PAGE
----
My father's grandfather was born as one of a set of twins to a woman named Margaret, back in 1886. Margaret was a widow with other children at the time of the birth of the twins. She kept one and raised him, and gave the other (my dad's grandfather) to the other family to raise.

This is the story we've always been told but it's never been proven. My great aunt told me a bunch of details that she could remember, and I decided to research to prove it. Recently I found the paper trail and a great many details all fitting exactly with what she told me.

There is a lot of evidence pointing to Margaret as being my dad's great grandmother. I searched and found a couple of trees with her in them, contacted her direct descendants, and asked one to do a DNA test. He is also a great grandson of Margaret, and readily agreed and was very interested and happy to do so. He and my dad would be half second cousins.

The results have just come back and indeed, he is a match to my dad, but the number of cM are below the lowest number of 30 in the range of about 30-215 for half second cousins.

According to Gedmatch, my dad and the tester share two matching DNA segments, one on Chromosome 3 at 7.1 cM and 928 SNP & the other on Chromosome 11 at 8.5 cM and 806 SNPS for a total of segments > 7 cM = 15.6 cM. The paper trail is very clear and lines up exactly with what our family has always believed, and there is a cousin relationship.

Is it possible that this is just an anomaly of some kind?

  • Why do you say he and your dad would be half second cousins? Please clarify. Did your great grandmother have children with a second man? Who is the other family?
    – lkessler
    Commented Feb 17, 2017 at 22:43
  • Yes the woman we believe to be my father's great grandmother did have children with a 2nd man. She had kids with her husband, who passed away in 1879. She had twin boys in 1886, one being my dad's grandfather who was given to another family to raise, & she kept the other one. I have pictures of her, the twin she kept, & very specific details about names she used, where she lived, etc. I found census records, death records, WWI attestation docs, all lining up exactly with details from my great aunt. DNA test of her known great grandson confirmed a relationship to my dad but < than 1/2 2nd.
    – EMD
    Commented Feb 18, 2017 at 23:33
  • According to the chart I used to determine possible relationships based on cM, 1/2 2nd cousin could fall anywhere between 30-215 cM. My dad and the tester share 15.6 cM. Is it still possible that they are 1/2 2nd cousins? We are not aware of any sisters of this woman who may have been the actual mother of the twins, but who knows, there may have been. I haven't found any in the official records in Grey County, Ontario where they were living. I can't see how my dad and the tester could show a relationship (and have shared matches) if they aren't related in some way.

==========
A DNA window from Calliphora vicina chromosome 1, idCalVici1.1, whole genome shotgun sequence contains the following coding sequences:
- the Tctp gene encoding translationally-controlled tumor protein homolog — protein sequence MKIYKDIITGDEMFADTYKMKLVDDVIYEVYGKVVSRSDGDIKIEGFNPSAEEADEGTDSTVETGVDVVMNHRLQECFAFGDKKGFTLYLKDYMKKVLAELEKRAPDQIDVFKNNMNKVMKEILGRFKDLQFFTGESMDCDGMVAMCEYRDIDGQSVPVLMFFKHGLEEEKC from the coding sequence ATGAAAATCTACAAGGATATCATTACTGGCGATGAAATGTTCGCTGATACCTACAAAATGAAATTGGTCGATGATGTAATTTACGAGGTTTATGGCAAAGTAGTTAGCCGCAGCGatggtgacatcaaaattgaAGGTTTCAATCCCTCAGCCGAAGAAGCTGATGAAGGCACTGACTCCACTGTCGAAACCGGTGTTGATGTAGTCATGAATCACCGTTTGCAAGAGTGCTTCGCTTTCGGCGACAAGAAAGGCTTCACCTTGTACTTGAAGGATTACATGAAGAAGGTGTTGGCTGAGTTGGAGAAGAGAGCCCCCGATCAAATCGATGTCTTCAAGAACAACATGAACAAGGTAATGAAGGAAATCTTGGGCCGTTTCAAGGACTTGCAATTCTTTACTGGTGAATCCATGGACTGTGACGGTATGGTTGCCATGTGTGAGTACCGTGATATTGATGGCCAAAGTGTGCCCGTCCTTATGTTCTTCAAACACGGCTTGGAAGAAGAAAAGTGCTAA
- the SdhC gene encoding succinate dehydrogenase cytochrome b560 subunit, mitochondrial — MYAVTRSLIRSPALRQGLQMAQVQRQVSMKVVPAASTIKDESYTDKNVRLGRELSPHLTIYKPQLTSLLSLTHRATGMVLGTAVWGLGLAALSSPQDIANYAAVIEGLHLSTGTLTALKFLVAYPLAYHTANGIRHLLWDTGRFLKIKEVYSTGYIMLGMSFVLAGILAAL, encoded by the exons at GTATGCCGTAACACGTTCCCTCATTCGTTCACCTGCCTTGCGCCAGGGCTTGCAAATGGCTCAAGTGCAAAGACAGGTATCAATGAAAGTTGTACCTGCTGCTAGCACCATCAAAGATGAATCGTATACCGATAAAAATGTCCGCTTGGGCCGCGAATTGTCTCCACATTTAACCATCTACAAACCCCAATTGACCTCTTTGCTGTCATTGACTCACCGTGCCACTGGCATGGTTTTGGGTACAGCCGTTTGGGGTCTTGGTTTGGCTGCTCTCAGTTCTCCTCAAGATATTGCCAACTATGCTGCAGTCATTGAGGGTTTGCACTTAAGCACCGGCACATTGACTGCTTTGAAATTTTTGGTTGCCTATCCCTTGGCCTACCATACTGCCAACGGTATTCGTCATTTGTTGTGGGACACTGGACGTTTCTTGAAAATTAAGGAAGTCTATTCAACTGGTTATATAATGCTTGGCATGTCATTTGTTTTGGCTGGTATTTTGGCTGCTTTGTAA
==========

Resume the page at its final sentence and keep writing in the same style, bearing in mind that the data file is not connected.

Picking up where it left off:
– EMD
    Commented Feb 18, 2017 at 23:41
  • Also, the very unusual details I have about this woman and her life, and the fact that we have a picture of her and of the twin she kept (my dad's grandfather's full brother), it all just seems too much to be coincidence.
    – EMD
    Commented Feb 18, 2017 at 23:43
  • Thank you so much, lkessler, for taking the time to help me with this mystery. I appreciate it very much.
    – EMD
    Commented Feb 18, 2017 at 23:44

2 Answers 2


Your paper evidence seems to be fairly conclusive that the two are half second cousins.

The discrepancy to me appears to be your summation of the GEDmatch matches. It shows two segments over 7 cM that total 15.6 cM. Those are the two matching segments a GEDmatch One to One would show since by default it doesn't show segments smaller than 7 cM.

You are comparing that to the half second cousin expected range of 30-215 cM. I think if you check those tables, you'll find they are made up of the total of all matches greater than 1 cM.

Try the GEDmatch One to Many comparison. The total cM from that includes the small segments. That number should fall in the 30-215 cM range.

  • Thank you once again, for your response to my query. You have been a geat help. Erin
    – EMD
    Commented Feb 19, 2017 at 15:24

Yes, it is possible. Because the inheritance from our grandparents is statistical matter and we don't bear precisely 25% of DNA from each grandparent. This number can be almost any in wide range. The idea behind it is greatly explained in next article: https://gcbias.org/2013/10/20/how-much-of-your-genome-do-you-inherit-from-a-particular-grandparent/

So there is no strict boundaries of shared cMs between half cousins.

  • Thank you so much for your input. I greatly appreciate this. Erin
    – EMD
    Commented Feb 19, 2017 at 15:21
  • No. Your answer is not true. Statistically, each chromosome has an expected number of crossovers that approximate a Poisson distribution and due to the statistical law of large numbers, 46 distributions added together will tend towards the mean with a calculable standard error. The ranges that Blaine Bettinger found in his sample that were quoted in the question illustrates that there is an expected range that is not limitless.
    – lkessler
    Commented Feb 22, 2017 at 4:27

Your Answer

By clicking “Post Your Answer”, you agree to our terms of service and acknowledge you have read our privacy policy.

Not the answer you're looking for? Browse other questions tagged or ask your own question.